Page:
In the call for entries countdown, we speak to longlisted artist Bruno Fontana whose photographic piece Artifact was published in the Aesthetica Art Prize Anthology 2016, Future Now. Fontana studies both urban environments and landscapes. He is not interested in the human form and yet his pictures are a reflection of our society.
A: In your longlisted series Artifact, landscapes are presented with manmade features, such as ski lifts and electrical cables edited in white. Is this part of the message you seek to convey in this work? BF: Today many manmade features are an integral part of our landscape. While adding those shapes into those natural landscapes, I am questioning the interest that we have in landscape when it is crossed by manmade features. We may think them as less fascinating than a natural environment. Nevertheless, aren’t these manmade features an equal component of the identity of the current environment?
A: Hide to Show Better, is a series which shows family photographs at Vietnamese landmarks, with the yellow star of the Vietnamese flag covering the family. Could you tell us a bit about how you feel about tourism at cultural heritage sites? BF: While visiting cultural heritage sites, you will see most of people taking selfies. We previously used to take the best picture of the site, to choose the best angle. Today, the question is more about: how do I show that I was there?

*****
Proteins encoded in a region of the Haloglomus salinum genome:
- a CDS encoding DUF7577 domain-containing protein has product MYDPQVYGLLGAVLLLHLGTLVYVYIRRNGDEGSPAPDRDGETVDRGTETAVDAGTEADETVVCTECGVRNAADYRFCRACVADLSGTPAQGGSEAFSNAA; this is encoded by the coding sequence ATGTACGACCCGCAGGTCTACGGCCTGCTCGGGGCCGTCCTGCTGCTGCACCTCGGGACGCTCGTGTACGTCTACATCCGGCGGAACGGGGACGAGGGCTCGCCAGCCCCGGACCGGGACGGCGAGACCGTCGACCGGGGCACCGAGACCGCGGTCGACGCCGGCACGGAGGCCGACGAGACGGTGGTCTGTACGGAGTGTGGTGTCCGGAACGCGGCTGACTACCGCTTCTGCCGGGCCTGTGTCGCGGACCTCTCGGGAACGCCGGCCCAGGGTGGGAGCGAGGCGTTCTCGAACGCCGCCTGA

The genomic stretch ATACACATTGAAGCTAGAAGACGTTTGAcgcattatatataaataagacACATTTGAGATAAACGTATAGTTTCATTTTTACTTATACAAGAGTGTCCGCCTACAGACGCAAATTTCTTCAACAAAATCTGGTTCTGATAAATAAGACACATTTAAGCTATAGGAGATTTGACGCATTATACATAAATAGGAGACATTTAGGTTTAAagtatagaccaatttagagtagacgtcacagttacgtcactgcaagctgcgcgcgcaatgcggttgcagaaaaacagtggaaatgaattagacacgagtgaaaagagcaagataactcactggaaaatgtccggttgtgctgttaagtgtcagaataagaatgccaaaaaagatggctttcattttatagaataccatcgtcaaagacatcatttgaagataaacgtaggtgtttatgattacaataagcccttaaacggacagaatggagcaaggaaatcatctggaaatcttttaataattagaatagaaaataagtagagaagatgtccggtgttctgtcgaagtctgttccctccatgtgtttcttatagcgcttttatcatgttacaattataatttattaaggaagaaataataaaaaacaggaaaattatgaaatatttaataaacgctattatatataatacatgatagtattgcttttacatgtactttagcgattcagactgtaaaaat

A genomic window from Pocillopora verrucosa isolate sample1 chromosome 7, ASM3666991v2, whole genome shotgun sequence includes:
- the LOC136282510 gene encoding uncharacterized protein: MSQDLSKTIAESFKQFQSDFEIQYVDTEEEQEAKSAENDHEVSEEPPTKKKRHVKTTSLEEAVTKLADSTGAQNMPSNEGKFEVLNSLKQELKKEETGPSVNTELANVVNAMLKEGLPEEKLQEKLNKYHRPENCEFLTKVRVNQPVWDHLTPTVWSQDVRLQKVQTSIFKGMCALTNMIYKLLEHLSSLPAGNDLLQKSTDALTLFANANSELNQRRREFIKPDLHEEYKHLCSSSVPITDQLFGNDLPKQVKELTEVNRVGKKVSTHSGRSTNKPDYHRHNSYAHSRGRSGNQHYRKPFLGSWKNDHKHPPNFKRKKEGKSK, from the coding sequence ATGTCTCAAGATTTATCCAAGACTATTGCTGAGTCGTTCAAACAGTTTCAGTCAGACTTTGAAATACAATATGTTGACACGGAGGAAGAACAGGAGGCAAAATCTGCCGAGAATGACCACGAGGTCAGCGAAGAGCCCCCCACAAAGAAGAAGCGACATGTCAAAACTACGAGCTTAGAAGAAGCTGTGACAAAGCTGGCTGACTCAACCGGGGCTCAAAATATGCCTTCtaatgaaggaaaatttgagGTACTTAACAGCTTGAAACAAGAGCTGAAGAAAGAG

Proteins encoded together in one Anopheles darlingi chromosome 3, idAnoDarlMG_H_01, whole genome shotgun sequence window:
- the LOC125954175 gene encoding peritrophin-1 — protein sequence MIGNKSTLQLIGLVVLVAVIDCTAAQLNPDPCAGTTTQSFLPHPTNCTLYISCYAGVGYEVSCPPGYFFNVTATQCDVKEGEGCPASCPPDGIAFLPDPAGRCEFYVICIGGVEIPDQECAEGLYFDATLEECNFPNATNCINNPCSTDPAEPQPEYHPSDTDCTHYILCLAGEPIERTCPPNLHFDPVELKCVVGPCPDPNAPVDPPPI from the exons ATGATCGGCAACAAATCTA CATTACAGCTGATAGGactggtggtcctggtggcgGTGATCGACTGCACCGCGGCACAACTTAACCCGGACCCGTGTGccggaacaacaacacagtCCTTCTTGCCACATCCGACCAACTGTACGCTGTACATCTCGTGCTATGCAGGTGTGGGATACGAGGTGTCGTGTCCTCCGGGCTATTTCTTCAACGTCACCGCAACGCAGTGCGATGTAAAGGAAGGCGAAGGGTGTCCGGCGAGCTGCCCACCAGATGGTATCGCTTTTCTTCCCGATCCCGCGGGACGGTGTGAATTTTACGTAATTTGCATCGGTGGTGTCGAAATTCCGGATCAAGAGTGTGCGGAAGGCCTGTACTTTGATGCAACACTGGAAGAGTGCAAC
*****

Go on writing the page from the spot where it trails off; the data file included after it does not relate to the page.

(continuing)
Facing this excess of visibility, the posture of this family (always the same on each photograph) with masked faces show us an attempt to withdraw and give a greater sense of importance back to the site.
A: Many of your landscapes reflect on the spaces we build on and live in. What first inspired you to explore these environments? BF: If we look carefully, all the environments are manufactured, because all places have been explored and appropriated. Most of landscapes representation is the reflect of natural and pristine landscape. But why do we keep taking interest in these kind of landscapes if we are always willing to permanently modify them? Should we not be rather interested in the landscapes we altered?
A: In many of your photographic series’ we can see everyday buildings and objects, such as electrical towers. What do you find interesting about these features? BF: Apart from their aesthetic interest, I think these are the forms of appropriation of our environment. We may consider them ugly or beautiful, they are still part of the identity of our environment.
A: Whilst landscape photography is inevitably drawn by our changing environment, your photography ostensibly reflects more upon the human condition. Do you feel that landscape photography is an effective plateau from which to contemplate our society? BF: Exactly, there are many ways to deal with human beings without showing them and I think that a study of our environment tells us a great deal about our society.
To see more of Bruno Fontana’s work, visit www.fontana.book.fr
Entries are open for the Aesthetica Art Prize until 31 August: www.aestheticamagazine.com/artprize
1. Bruno Fontana, Artifact. 2015.